Bing criticized a decision by a regional council of governments to cut funding to the city’s bus department while increasing allocations to a suburban bus system. He also said Lansing’s approval of the development of a water and sewer system in Genesee County shows an unwillingness to truly help Detroit. Flint and other cities in Genesee County currently pay Detroit for water and sewer services.
He told reporters for months that he was contemplating the decision and waited until Tuesday’s deadline to announce it. He said, however, he will form an exploratory committee for a possible run for Wayne County executive.
He stepped into the race for mayor to fill out the remaining months of Kwame Kilpatrick’s second term in office after the former mayor was convicted and jailed on charges related to lying on the stand during a civil trial.
Bing defeated Ken Cockrel Jr. in May 2009 in a special election. Cockrel had moved up to the mayor’s office from his post as City Council president following Kilpatrick’s fall.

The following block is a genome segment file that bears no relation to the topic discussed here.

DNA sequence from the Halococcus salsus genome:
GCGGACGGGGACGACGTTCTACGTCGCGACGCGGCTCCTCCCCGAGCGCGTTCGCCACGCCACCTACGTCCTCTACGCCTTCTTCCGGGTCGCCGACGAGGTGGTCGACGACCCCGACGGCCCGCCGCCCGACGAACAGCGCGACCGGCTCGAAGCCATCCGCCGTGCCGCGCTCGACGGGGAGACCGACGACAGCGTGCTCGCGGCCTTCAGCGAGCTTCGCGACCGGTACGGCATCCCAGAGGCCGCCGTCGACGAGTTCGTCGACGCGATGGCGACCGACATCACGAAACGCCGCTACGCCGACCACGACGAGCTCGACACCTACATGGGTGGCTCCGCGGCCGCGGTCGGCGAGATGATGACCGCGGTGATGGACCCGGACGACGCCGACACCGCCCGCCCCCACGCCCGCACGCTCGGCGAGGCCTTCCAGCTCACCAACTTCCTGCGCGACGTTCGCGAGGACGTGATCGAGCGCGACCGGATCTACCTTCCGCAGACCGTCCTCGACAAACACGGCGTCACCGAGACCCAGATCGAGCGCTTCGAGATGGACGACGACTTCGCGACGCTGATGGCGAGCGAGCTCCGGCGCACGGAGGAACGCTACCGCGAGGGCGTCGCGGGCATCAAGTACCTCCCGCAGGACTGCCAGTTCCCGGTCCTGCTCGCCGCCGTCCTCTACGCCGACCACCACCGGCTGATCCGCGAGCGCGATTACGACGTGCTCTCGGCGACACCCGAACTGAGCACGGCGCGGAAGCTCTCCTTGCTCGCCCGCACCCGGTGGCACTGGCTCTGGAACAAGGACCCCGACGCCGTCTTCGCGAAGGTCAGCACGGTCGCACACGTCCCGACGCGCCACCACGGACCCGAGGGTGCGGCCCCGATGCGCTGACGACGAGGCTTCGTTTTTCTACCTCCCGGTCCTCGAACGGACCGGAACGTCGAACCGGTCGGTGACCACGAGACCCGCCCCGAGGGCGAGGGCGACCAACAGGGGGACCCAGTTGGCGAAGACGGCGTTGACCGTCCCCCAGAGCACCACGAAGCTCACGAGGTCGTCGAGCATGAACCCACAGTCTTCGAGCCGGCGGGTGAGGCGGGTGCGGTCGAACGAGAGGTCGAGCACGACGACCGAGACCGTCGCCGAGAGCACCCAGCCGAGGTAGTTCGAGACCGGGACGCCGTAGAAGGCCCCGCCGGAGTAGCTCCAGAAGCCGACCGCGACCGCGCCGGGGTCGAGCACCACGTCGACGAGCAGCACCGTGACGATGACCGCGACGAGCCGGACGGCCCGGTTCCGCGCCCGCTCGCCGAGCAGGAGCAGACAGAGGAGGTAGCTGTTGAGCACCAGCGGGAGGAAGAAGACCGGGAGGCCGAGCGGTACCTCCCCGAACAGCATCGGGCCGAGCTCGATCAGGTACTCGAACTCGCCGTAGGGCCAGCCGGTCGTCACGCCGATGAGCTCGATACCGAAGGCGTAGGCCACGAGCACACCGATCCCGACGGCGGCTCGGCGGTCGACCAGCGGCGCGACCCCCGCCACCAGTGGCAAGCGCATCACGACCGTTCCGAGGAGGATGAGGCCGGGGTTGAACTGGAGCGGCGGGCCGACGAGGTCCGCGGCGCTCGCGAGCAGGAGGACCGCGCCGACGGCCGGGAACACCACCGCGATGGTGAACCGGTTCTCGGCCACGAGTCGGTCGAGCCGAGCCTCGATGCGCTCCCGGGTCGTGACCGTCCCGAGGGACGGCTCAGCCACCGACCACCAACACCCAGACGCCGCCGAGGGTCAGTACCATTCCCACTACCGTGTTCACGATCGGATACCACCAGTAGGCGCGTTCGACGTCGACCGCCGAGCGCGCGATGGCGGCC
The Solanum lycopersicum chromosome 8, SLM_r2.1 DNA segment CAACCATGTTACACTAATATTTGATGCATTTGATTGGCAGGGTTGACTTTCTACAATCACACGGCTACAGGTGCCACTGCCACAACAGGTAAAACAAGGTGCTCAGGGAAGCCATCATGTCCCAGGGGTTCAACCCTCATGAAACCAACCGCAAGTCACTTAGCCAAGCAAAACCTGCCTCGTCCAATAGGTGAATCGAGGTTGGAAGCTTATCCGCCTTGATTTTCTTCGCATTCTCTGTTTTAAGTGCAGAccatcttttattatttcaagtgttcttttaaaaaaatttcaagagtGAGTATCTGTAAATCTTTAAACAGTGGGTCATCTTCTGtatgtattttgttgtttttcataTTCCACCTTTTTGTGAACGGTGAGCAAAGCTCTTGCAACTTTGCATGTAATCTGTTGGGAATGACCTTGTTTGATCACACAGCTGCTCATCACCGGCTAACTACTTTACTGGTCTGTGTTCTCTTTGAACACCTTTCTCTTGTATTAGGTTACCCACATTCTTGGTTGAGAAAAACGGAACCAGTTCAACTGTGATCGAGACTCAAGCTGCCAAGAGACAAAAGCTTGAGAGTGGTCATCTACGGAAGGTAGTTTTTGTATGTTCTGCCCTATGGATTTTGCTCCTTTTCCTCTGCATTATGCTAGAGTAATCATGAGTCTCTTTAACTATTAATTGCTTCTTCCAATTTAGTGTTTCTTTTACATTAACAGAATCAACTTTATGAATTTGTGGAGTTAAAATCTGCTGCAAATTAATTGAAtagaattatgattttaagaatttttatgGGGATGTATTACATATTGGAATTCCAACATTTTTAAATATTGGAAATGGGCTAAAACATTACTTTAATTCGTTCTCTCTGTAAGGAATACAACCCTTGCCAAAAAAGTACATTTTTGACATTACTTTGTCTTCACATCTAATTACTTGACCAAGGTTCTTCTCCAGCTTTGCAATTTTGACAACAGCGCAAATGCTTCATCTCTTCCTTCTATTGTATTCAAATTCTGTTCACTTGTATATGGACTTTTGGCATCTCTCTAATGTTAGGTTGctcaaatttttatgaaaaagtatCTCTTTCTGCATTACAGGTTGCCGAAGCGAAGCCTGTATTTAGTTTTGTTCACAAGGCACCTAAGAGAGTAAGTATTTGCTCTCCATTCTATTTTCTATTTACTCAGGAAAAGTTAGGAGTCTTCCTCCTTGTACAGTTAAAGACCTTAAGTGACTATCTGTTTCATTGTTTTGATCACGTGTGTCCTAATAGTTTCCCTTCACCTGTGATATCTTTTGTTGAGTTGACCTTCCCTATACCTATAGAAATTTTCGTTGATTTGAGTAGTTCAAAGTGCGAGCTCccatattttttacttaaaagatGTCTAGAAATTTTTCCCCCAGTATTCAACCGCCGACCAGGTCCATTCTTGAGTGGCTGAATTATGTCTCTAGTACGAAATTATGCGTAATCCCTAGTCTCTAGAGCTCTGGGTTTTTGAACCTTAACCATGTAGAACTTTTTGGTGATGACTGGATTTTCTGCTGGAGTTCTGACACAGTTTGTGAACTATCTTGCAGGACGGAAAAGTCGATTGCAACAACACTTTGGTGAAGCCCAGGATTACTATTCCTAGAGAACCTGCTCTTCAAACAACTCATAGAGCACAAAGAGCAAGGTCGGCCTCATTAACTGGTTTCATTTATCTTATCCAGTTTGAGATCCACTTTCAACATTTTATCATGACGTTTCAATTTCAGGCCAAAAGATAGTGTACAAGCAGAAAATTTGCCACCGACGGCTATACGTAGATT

In November, Detroit voters elected the founder and owner of the Bing Group, which included a steel supply company Bing founded in 1980.
A reluctant politician, Bing knew the city’s fiscal troubles ran deep, but saw just how severe the debt and deficit were after taking office. He complained that systems crucial to run city operations were antiquated and inefficient.
“You knew that the city was in bad shape,” he told reporters more than two years into his first term. “I didn’t know it was in worse shape than I thought coming in. The reality is we had to be very basic and fix a lot of things.”
Born in Washington D.C., Bing was an All-America guard at Syracuse University and was the second overall pick in the 1966 NBA draft by the Detroit Pistons. He spent a dozen years in the NBA and in 1990 was elected into the professional basketball Hall of Fame. Bing later was named in 1996 as one of the 50 greatest players in the league’s history.